Figure 2. The nanomachine contrast agent may not only detect cancer with an MRI but also be effective in diagnosing its internal structure and malignancy. The nanomachine contrast agent produced stronger signals and made white the regions of low oxygen concentration and low pH levels thought to be especially malignant, even among cancer tissue. This effect was stronger in low-cost MRIs using lower magnetic fields. This means that MRI equipment existing at clinical sites can be used, and this new technology is expected to aid in diagnosing the degree of malignancy of cancers and their resistance to treatment.

The nanomachine contrast agent produced a weaker signal in normal liver and a strong one in liver cancer, producing an extremely strong contrast. This enabled the detection of a small 1.5 mm colorectal cancer which had metastasized to the liver.

Figure 3. The nanomachine contrast agent produced a weaker signal in normal liver and a strong one in liver cancer, producing an extremely strong contrast. This enabled the detection of a small 1.5 mm colorectal cancer which had metastasized to the liver.

Reference

Authors:
Peng Mi, Daisuke Kokuryo, Horacio Cabral, Hailiang Wu, Yasuko Terada, Tsuneo Saga, Ichio Aoki, Nobuhiro Nishiyama, Kazunori Kataoka
Title of original paper:
A pH-activatable nanoparticle with signal amplification capabilities for non-invasive imaging of tumour malignancy
Journal:
Nature Nanotechnology
DOI :

Explanations of Technical Terms

[1]
Nanomachine contrast agent
A nanomachine contrast agent of manganese contrast agent (which serves as an MRI contrast agent) confined within "calcium phosphate nanoparticles" which disintegrate in the low-pH environment of cancer tissue. This nanomachine contrast agent has an inner core containing a contrast agent surrounded by an outer shell of polymeric materials which are highly biocompatible. It is stable in the bloodstream environment (pH7.4) and releases manganese ions in response to the pH level inside a tumor (6.5-6.7). In addition, it has a property which amplifies the signal approximately seven times as the manganese ions released from the nanoparticle bind to proteins in cancer tissue and limit the movement of molecules. With these outcomes, it was shown that the nanomachine contrast agent has a characteristic of responding to slight changes in pH inside a tumor (6.5-6.7), causing the MRI signal to change.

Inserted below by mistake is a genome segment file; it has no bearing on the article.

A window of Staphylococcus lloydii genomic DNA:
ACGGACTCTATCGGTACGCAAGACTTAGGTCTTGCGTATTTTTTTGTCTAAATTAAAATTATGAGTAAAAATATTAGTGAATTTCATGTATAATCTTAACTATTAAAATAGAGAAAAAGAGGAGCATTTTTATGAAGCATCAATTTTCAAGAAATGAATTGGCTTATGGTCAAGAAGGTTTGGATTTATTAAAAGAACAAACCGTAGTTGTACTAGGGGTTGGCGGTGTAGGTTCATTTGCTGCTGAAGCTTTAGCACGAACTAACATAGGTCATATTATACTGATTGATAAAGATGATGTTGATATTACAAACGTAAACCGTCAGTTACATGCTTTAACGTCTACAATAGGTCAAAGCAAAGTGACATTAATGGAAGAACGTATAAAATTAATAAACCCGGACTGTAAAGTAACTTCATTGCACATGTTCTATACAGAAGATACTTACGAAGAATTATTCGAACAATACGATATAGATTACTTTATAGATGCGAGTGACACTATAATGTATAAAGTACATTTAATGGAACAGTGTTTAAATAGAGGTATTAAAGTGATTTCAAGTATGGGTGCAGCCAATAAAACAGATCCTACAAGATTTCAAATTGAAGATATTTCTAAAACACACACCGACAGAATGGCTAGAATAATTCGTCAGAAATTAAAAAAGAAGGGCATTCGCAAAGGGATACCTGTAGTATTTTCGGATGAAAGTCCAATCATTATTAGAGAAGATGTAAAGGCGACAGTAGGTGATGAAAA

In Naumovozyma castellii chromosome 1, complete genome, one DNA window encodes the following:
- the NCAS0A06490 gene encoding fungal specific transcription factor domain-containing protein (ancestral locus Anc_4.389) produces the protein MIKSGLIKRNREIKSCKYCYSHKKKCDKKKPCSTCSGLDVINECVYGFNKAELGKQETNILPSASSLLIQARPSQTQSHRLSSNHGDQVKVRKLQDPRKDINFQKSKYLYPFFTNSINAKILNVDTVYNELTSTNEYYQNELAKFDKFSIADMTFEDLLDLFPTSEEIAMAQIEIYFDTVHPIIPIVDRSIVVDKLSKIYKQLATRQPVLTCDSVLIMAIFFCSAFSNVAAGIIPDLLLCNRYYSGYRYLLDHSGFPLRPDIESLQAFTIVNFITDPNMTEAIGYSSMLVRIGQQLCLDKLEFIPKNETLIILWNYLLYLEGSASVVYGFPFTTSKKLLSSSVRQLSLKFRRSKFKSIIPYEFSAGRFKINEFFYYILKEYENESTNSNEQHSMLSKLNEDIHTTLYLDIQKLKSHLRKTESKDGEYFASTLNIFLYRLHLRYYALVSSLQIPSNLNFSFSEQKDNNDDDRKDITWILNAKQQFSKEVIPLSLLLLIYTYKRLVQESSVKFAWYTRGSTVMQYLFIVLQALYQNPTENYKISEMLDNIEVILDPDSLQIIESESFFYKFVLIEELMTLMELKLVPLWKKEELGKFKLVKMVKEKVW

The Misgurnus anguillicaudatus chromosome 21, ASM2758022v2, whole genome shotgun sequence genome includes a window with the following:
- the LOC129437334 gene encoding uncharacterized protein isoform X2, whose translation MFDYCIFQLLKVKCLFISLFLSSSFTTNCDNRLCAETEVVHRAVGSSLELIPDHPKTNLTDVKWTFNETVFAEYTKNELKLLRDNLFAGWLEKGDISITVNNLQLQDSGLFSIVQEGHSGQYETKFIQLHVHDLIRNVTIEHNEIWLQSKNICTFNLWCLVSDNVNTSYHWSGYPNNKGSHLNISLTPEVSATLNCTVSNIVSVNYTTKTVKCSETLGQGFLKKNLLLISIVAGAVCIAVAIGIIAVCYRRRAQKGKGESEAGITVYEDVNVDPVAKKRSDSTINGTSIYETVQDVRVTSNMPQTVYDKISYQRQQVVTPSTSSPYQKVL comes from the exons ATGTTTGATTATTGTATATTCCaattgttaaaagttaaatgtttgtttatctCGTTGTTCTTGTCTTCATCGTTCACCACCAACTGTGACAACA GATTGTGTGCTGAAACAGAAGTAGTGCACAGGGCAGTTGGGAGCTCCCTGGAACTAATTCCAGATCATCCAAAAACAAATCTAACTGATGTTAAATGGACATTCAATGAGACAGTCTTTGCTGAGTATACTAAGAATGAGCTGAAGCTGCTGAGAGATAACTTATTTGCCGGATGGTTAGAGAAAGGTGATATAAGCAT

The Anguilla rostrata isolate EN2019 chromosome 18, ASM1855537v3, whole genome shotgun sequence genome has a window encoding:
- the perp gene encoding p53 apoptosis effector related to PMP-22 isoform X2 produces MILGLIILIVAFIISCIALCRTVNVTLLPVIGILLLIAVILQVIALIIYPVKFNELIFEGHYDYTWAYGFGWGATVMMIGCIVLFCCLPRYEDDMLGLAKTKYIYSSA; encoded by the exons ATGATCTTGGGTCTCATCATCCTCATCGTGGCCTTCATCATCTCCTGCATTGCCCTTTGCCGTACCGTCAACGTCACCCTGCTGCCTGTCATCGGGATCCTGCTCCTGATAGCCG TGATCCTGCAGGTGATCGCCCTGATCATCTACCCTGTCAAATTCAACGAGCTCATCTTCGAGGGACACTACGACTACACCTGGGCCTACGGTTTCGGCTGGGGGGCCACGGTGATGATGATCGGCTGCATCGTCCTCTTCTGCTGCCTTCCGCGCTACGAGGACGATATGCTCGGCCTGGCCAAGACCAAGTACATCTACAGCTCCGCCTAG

[2]
Hypoxic regions within the tumor
Inside a malignant tumor arise regions of hypoxia, where not enough oxygen is supplied. Further, tumor blood vessels, which are built with a delay following growth of a tumor, are more fragile than those of normal tissue and are prone to repeated blockage or reflux. This is known to temporarily create a hypoxic environment, even in the vicinity of a tumor blood vessel. Cancer cells in such a hypoxic environment are reported to generally show resistance to anticancer drugs as well as radiotherapy. It is also said that cancer cells in hypoxic environments advance their migratory and motile abilities (their capacity for movement) to attempt to avoid poor environments, and this leads to the advancement of metastasis and the invasive capacity of the cancer.

Further information

Professor Nobuhiro Nishiyama
Laboratory for Chemistry and Life Science,
Institute of Innovative Research

Email nishiyama@res.titech.ac.jp
Tel +81-45-924-5240

Contact

Center for Public Affairs and Communications
Tokyo Institute of Technology

Email media@jim.titech.ac.jp
Tel +81-3-5734-2975

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This article has been updated to correct further information on June 16.